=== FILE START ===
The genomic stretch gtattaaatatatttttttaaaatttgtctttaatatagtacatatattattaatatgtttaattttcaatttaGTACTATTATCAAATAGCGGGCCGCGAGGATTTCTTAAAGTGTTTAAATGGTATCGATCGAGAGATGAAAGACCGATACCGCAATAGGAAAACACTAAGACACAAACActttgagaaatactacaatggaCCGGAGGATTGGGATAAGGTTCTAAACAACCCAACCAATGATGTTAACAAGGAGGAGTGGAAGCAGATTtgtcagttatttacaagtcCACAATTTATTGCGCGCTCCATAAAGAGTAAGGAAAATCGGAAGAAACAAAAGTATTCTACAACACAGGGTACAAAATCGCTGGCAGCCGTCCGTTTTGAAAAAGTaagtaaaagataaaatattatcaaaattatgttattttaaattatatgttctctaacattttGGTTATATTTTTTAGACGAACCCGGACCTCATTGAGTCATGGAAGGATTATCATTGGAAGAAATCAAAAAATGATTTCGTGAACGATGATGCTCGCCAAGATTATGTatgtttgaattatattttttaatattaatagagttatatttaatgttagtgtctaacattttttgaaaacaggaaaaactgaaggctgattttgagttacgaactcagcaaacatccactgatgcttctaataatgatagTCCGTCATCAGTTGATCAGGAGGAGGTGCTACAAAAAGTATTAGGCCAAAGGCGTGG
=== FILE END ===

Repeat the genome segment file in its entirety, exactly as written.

The genomic stretch gtattaaatatatttttttaaaatttgtctttaatatagtacatatattattaatatgtttaattttcaatttaGTACTATTATCAAATAGCGGGCCGCGAGGATTTCTTAAAGTGTTTAAATGGTATCGATCGAGAGATGAAAGACCGATACCGCAATAGGAAAACACTAAGACACAAACActttgagaaatactacaatggaCCGGAGGATTGGGATAAGGTTCTAAACAACCCAACCAATGATGTTAACAAGGAGGAGTGGAAGCAGATTtgtcagttatttacaagtcCACAATTTATTGCGCGCTCCATAAAGAGTAAGGAAAATCGGAAGAAACAAAAGTATTCTACAACACAGGGTACAAAATCGCTGGCAGCCGTCCGTTTTGAAAAAGTaagtaaaagataaaatattatcaaaattatgttattttaaattatatgttctctaacattttGGTTATATTTTTTAGACGAACCCGGACCTCATTGAGTCATGGAAGGATTATCATTGGAAGAAATCAAAAAATGATTTCGTGAACGATGATGCTCGCCAAGATTATGTatgtttgaattatattttttaatattaatagagttatatttaatgttagtgtctaacattttttgaaaacaggaaaaactgaaggctgattttgagttacgaactcagcaaacatccactgatgcttctaataatgatagTCCGTCATCAGTTGATCAGGAGGAGGTGCTACAAAAAGTATTAGGCCAAAGGCGTGG